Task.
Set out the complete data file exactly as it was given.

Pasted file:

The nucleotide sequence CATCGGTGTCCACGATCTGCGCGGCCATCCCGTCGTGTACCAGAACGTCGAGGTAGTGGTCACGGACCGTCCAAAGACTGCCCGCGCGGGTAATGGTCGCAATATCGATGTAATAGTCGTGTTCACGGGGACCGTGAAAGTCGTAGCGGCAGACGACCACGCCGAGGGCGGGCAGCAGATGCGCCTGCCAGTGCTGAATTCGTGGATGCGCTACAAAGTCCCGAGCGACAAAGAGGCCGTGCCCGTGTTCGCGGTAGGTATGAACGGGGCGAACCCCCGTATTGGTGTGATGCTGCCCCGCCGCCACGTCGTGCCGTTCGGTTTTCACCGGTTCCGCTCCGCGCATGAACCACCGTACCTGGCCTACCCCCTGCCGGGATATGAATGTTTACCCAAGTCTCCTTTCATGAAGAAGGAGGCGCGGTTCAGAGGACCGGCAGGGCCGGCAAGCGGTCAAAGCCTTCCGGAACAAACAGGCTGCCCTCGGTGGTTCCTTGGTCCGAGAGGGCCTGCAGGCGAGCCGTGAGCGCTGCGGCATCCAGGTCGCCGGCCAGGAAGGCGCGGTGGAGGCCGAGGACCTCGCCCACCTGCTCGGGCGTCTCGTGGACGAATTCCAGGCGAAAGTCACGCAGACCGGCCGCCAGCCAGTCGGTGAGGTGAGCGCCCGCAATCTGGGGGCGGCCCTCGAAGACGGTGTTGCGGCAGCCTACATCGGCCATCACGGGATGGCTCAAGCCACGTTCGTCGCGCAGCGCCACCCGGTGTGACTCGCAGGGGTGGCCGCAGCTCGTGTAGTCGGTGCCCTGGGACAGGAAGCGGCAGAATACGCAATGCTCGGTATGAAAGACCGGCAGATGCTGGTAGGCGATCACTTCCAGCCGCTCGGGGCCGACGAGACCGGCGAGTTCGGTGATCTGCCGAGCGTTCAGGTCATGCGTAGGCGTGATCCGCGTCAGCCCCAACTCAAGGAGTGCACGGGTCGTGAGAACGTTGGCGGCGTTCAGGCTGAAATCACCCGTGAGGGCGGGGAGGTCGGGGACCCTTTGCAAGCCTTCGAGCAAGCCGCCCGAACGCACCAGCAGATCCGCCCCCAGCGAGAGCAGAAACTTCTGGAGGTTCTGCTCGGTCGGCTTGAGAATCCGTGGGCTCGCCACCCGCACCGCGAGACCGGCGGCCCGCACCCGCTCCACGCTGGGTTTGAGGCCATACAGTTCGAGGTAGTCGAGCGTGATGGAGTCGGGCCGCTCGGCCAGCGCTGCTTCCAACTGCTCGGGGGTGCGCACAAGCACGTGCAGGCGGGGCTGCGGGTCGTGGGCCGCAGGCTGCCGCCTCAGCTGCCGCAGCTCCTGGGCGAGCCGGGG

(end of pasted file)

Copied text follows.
The nucleotide sequence CATCGGTGTCCACGATCTGCGCGGCCATCCCGTCGTGTACCAGAACGTCGAGGTAGTGGTCACGGACCGTCCAAAGACTGCCCGCGCGGGTAATGGTCGCAATATCGATGTAATAGTCGTGTTCACGGGGACCGTGAAAGTCGTAGCGGCAGACGACCACGCCGAGGGCGGGCAGCAGATGCGCCTGCCAGTGCTGAATTCGTGGATGCGCTACAAAGTCCCGAGCGACAAAGAGGCCGTGCCCGTGTTCGCGGTAGGTATGAACGGGGCGAACCCCCGTATTGGTGTGATGCTGCCCCGCCGCCACGTCGTGCCGTTCGGTTTTCACCGGTTCCGCTCCGCGCATGAACCACCGTACCTGGCCTACCCCCTGCCGGGATATGAATGTTTACCCAAGTCTCCTTTCATGAAGAAGGAGGCGCGGTTCAGAGGACCGGCAGGGCCGGCAAGCGGTCAAAGCCTTCCGGAACAAACAGGCTGCCCTCGGTGGTTCCTTGGTCCGAGAGGGCCTGCAGGCGAGCCGTGAGCGCTGCGGCATCCAGGTCGCCGGCCAGGAAGGCGCGGTGGAGGCCGAGGACCTCGCCCACCTGCTCGGGCGTCTCGTGGACGAATTCCAGGCGAAAGTCACGCAGACCGGCCGCCAGCCAGTCGGTGAGGTGAGCGCCCGCAATCTGGGGGCGGCCCTCGAAGACGGTGTTGCGGCAGCCTACATCGGCCATCACGGGATGGCTCAAGCCACGTTCGTCGCGCAGCGCCACCCGGTGTGACTCGCAGGGGTGGCCGCAGCTCGTGTAGTCGGTGCCCTGGGACAGGAAGCGGCAGAATACGCAATGCTCGGTATGAAAGACCGGCAGATGCTGGTAGGCGATCACTTCCAGCCGCTCGGGGCCGACGAGACCGGCGAGTTCGGTGATCTGCCGAGCGTTCAGGTCATGCGTAGGCGTGATCCGCGTCAGCCCCAACTCAAGGAGTGCACGGGTCGTGAGAACGTTGGCGGCGTTCAGGCTGAAATCACCCGTGAGGGCGGGGAGGTCGGGGACCCTTTGCAAGCCTTCGAGCAAGCCGCCCGAACGCACCAGCAGATCCGCCCCCAGCGAGAGCAGAAACTTCTGGAGGTTCTGCTCGGTCGGCTTGAGAATCCGTGGGCTCGCCACCCGCACCGCGAGACCGGCGGCCCGCACCCGCTCCACGCTGGGTTTGAGGCCATACAGTTCGAGGTAGTCGAGCGTGATGGAGTCGGGCCGCTCGGCCAGCGCTGCTTCCAACTGCTCGGGGGTGCGCACAAGCACGTGCAGGCGGGGCTGCGGGTCGTGGGCCGCAGGCTGCCGCCTCAGCTGCCGCAGCTCCTGGGCGAGCCGGGG